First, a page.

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Revision as of 11:26, 7 May 2012 by Mitr (talk | contribs)

So, this is essentially replacing PAM as the decision mechanism by polkit.

I don't have a big problem with switching programs that use only /etc/pam.d/config-util and /etc/security/console-apps/config-util by polkit, the typical use cases are close enough, and if the respective upstreams want to, well, who are we to stop them?

The overall direction of making polkit the default mechanism is worrying, though - PAM is much more powerful due to its stable ABI for extension modules (even third-party and binary-only!), the "send a patch to polkit" approach is not nearly comparable. polkit uses PAM only through one service, making it impossible to differentiate the configuration - and the native polkit configuration options are miniscule compared to PAM. Considering that all of the PAM modules and features were created only because users needed them, what's the overall plan/vision for the features? AFAICS any reasonable future of polkit essentially means reinventing something very close to PAM.

"For the unconverted rest, drop the usermode part and recommend to use pkexec on the command line, similar to the usual usage of sudo."

"If we did nothing, things would continue to work, nevertheless we will do work to break documented usage patterns for no good reason" That's not acceptable.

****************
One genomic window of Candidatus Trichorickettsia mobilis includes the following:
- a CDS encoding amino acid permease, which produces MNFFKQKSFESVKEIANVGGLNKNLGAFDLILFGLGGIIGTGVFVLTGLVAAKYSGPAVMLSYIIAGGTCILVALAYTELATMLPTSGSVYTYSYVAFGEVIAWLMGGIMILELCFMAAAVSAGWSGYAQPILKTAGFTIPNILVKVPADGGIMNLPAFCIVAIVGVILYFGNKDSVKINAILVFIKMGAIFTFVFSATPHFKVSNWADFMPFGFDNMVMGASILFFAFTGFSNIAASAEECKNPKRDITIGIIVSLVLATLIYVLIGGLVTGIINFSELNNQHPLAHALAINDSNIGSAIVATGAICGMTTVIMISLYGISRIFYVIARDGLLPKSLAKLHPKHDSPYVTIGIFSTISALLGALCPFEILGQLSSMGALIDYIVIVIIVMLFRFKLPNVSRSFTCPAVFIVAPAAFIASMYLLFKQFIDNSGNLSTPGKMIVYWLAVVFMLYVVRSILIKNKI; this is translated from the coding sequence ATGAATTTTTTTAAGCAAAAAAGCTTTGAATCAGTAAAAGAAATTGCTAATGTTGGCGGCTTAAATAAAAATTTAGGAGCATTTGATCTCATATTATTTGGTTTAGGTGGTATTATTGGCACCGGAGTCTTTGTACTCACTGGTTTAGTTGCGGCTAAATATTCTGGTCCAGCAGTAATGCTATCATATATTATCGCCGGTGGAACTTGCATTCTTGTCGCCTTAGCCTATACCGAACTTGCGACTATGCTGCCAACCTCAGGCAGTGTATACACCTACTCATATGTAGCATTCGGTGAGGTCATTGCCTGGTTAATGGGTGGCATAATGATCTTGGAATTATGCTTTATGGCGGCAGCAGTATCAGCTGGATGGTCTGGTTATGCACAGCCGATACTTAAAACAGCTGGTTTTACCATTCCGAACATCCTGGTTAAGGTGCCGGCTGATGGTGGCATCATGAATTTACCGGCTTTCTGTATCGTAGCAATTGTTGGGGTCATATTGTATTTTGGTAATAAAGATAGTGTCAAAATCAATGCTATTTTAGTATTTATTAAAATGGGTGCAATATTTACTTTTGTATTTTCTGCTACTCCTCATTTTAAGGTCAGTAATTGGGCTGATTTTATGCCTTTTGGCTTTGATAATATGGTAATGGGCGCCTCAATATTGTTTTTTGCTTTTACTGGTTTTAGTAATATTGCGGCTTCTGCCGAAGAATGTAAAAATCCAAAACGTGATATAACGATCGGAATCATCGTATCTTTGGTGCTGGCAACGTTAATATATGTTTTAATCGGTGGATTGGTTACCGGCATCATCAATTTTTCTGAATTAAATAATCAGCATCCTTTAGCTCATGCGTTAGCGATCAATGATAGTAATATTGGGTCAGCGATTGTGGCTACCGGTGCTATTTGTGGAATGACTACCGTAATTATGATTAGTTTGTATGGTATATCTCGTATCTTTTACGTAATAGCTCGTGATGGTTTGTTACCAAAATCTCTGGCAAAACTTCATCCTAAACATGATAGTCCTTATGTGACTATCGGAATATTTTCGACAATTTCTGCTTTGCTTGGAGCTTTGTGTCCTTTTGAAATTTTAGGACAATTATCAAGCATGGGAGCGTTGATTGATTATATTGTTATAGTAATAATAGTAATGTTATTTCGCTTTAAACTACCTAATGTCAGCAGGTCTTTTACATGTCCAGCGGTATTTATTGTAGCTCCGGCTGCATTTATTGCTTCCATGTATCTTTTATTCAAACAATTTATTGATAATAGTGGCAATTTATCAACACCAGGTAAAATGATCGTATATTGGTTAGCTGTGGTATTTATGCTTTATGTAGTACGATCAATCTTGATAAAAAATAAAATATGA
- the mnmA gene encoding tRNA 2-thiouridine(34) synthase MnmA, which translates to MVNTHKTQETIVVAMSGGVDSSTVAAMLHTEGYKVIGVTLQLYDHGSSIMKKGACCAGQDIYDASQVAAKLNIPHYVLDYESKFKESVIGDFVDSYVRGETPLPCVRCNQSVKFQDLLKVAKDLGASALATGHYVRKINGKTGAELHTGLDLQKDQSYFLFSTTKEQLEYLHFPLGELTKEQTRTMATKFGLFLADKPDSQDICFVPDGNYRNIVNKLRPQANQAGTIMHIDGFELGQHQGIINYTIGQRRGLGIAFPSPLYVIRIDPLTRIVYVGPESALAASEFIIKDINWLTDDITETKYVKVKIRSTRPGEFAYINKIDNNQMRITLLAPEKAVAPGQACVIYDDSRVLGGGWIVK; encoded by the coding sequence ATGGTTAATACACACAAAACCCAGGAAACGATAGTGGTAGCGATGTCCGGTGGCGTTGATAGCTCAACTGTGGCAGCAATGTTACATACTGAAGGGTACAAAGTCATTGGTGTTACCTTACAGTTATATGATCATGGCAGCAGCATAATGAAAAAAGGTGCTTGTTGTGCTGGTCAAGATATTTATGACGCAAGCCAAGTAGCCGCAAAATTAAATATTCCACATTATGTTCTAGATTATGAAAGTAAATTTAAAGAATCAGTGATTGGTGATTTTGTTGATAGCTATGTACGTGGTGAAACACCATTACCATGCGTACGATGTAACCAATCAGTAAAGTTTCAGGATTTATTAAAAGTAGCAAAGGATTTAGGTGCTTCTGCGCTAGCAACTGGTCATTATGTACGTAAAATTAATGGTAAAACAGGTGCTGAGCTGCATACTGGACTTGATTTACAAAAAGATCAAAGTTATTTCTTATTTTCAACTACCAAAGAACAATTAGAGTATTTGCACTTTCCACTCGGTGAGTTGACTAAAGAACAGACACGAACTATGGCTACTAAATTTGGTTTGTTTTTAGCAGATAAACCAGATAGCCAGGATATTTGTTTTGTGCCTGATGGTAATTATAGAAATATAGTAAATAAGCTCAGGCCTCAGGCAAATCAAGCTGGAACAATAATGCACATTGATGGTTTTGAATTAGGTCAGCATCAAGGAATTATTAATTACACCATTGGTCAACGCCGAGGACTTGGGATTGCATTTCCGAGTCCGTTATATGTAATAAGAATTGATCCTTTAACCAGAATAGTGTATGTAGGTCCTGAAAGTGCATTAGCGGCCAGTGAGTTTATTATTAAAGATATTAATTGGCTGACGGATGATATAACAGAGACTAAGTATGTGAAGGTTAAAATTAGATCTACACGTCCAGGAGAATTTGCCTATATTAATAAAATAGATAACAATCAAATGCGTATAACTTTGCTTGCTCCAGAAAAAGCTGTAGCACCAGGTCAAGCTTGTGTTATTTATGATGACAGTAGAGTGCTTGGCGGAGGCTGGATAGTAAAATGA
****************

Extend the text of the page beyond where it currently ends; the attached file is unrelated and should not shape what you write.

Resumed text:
"User Experience
The user should experience no noticeable changes."

The change of configuration files, semantics etc. does not count as noticeable? What _would_ count as noticeable?

"How To Test
# yum remove usermode usermode-gtk
should succeed for an installation with all Fedora packages installed."

A mere 10-minute check of users of usermode shows that the scope will need to include enhancements to polkit or pkexec (to handle mock, pure-ftpd, preupgrade).

"Access control of privileged operations for ordinary users should be handled exclusively by a centrally managed authority."

polkit is no more centrally-managed than PAM - local files, one per service. Both polkit and PAM will continue to exist, so this does not simplify the overall situation. Other references to enterprise/network centralization/consistency are similarly red herrings.

--Mitr 11:23, 7 May 2012 (UTC)